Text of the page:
Tuesday night I fell asleep with my radio on. A few hours later I awoke to hear that a “wonder drug” had been discovered for prostate cancer. Exactly what I had been dreaming about. I was half-asleep at the time, so in the morning I set out to find out more. The BBC reported that an experimental drug, abiraterone acetate, which had been tested on patients in a London hospital, represented the “greatest advance” in PC research in 7 decades. It was said to have dramatically shrunk prostate cancer tumors and extended survival in 70 to 80 percent of men with aggressive prostate cancer.
Naturally I wanted to spread the news, but first I needed to get some perspective. I noticed that abiretarone was grabbing headlines in the UK but not in the US. So I wondered how much of this story was hype and how much was hope. Turns out there’s a lot of both.
One advantage I have in writing about this drug is that I actually understand how abiraterone works. In fact, I wrote a related story here called, “The Puzzle of Treatment Resistant PC Is Solved” on June 3rd. That posting described how scientists had solved a mystery about “castration-resistant” prostate cancer. What that means is that prostate cancers needs androgens (male hormones) in order to grow. That’s why “androgen-deprivation therapy” or castration, either chemically or surgically, is standard treatment for men with advanced PC. But scientists noticed that even when deprived of “systemic” androgens (i.e., ones made in the testes and adrenal glands), some prostate tumors were continuing to grow. So the question was, “What is feeding the cancers?”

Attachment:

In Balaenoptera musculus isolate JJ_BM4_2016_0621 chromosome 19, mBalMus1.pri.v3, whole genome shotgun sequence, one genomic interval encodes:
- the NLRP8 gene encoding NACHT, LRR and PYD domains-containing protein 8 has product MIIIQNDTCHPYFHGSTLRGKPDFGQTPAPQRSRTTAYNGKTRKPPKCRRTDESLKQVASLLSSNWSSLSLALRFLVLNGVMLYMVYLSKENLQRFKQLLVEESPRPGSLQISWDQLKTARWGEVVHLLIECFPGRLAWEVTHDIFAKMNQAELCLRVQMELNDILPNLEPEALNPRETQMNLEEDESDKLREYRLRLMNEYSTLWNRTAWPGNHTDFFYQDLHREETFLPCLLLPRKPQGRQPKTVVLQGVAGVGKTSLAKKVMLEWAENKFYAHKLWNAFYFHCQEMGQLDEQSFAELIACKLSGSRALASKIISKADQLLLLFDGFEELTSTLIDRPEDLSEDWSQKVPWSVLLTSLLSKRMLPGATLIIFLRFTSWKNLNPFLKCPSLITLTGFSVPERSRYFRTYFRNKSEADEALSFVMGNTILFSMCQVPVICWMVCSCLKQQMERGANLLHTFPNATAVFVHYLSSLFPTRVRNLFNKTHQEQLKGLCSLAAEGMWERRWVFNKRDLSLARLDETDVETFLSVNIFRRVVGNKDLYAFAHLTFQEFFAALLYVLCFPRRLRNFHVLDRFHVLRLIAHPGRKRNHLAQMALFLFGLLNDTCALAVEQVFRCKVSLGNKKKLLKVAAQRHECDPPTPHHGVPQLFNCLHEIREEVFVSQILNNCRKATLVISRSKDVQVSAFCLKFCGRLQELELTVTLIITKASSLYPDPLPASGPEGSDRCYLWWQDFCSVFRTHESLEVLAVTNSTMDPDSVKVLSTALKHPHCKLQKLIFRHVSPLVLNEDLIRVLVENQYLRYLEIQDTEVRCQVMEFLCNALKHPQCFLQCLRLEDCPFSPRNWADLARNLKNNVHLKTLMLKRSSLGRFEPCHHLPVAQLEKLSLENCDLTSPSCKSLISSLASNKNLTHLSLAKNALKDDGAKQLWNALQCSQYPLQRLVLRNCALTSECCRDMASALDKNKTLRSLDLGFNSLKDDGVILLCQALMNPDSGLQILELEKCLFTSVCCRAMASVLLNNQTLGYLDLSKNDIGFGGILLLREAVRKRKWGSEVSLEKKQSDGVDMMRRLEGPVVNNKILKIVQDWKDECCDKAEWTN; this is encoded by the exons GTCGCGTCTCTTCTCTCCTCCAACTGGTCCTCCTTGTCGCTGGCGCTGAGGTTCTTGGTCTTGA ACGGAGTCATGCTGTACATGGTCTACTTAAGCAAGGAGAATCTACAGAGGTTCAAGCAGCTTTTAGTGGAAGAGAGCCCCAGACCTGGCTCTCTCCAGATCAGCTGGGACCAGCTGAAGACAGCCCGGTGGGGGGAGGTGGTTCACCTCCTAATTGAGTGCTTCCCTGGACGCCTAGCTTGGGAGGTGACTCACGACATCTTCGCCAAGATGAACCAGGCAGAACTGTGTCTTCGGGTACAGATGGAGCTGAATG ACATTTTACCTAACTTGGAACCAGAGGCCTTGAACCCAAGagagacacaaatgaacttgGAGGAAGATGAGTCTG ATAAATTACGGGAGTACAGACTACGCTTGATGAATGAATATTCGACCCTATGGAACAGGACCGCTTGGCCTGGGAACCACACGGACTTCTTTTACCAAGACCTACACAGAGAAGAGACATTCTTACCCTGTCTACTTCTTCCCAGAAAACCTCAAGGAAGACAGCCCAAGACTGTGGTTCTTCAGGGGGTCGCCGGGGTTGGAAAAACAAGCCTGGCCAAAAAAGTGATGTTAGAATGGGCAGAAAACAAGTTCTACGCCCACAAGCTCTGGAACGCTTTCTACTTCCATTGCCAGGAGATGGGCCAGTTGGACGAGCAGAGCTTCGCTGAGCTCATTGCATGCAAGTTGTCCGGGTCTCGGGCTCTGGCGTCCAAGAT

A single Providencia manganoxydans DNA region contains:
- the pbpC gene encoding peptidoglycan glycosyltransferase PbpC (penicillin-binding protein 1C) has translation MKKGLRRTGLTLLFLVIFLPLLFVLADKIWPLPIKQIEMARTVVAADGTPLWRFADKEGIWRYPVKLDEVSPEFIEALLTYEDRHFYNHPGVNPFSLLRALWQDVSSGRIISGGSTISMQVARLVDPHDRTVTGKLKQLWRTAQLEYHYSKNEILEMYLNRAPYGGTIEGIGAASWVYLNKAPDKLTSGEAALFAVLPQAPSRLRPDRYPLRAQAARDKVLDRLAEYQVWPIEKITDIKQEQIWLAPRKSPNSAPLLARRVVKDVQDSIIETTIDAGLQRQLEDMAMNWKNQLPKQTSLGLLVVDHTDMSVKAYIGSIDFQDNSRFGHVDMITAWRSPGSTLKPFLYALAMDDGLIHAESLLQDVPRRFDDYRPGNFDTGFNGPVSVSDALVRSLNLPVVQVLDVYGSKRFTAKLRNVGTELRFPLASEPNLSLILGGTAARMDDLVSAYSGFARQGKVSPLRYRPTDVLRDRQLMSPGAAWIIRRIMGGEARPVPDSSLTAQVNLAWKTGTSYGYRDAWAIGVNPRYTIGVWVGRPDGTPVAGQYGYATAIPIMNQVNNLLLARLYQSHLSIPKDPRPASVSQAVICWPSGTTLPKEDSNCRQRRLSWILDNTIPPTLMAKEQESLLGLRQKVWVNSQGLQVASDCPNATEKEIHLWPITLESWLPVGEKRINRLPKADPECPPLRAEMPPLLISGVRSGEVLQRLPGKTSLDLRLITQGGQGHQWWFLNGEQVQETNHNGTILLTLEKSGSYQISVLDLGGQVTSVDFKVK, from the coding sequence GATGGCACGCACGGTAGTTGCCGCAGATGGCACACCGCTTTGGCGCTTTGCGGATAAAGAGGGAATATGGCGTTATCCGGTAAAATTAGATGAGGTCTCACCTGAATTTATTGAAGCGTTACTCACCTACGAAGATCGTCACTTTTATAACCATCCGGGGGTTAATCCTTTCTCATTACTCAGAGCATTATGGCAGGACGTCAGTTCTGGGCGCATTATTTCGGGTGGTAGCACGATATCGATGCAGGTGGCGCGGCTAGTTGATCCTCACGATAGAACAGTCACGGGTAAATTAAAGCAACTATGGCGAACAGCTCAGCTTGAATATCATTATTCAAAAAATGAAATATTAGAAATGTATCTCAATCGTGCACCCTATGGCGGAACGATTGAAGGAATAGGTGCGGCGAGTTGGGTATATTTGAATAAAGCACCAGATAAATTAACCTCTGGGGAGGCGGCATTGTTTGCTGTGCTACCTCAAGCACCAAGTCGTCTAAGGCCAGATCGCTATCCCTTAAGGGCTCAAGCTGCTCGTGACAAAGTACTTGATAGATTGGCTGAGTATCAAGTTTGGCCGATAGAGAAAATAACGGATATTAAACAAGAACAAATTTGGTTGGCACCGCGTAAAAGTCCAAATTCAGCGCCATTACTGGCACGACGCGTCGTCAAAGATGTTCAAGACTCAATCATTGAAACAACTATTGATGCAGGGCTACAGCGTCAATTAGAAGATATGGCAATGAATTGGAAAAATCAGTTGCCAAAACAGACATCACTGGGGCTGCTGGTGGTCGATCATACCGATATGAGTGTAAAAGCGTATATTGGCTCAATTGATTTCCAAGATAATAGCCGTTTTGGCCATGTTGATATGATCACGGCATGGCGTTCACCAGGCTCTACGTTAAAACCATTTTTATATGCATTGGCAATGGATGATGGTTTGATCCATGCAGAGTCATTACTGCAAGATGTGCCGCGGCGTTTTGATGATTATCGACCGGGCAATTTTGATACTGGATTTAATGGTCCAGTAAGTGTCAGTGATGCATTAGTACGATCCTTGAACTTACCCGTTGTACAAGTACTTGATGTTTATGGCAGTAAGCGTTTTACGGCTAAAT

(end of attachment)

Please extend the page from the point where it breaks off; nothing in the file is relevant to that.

As I reported then, scientists at Fred Hutchinson cancer center in Seattle found that when the prostate cancers were deprived of testosterone made by the body *they started to manufacture their own*. They did this by using certain enzymes in the cells to turn cholesterol into DHT — a highly potent form of testosterone. And the “androgen manufacturing” was going on even at distant tumor sites.
My thought on hearing this was, “The audacity of this cancer.” Imagine if we humans were cut off from our food supply and could simply push a button that would set a banquet before us! So it became clear that in order to outsmart the cancer we would have to find a way to interfere with the enzymes that were spurring testosterone production. This would achieve a *complete hormonal blockade* and starve the tumor.
Well, folks, that has now been accomplished in the form of abiretarone acetate, the experimental drug we have been discussing. It appears to suppress ALL sources of testosterone and thereby to cause tumors to shrink.
So is this reason to celebrate? I think so. And Dr. Peter Scardino, head of Urology at Memorial Sloan Kettering hospital, was very optimistic when interviewed about this. But I do have to make clear that we do not know the long-term side effects of abiraterone yet, although early ones were reported to be mild. And results for the drug were based on an initial “Phase I” study which included only 21 people. That’s too small a sample upon which to draw firm conclusions — or to announce to the world that a cure for prostate cancer has been found. But it is also true that a Phase II trial which included 250 patients was concluded, and although the results have not yet been officially reported, they are said to be promising. NOTE: A Phase III study of abiraterone acetate, which will include 1,150 patients, began recruiting in April. It is being conducted by Cougar Biotechnology at sites in the UK and the US. If you qualify I suggest you check it out. Eligible men are those who have failed treatment with hormone therapy and taxotere.
See http://clinicaltrials.gov/ct2/show/NCT00638690 on ClinicalTrials.gov.
If things go well, we could have a potent new tool in our arsenal against PC in as soon as 3 years. But remember, abiretarone is not a cure for PC and we don’t know how long it can hold the cancer at bay. But the new drug offers hope to later-stage PC patients and maybe even works on those with early PC. We will just have to wait to find out the details.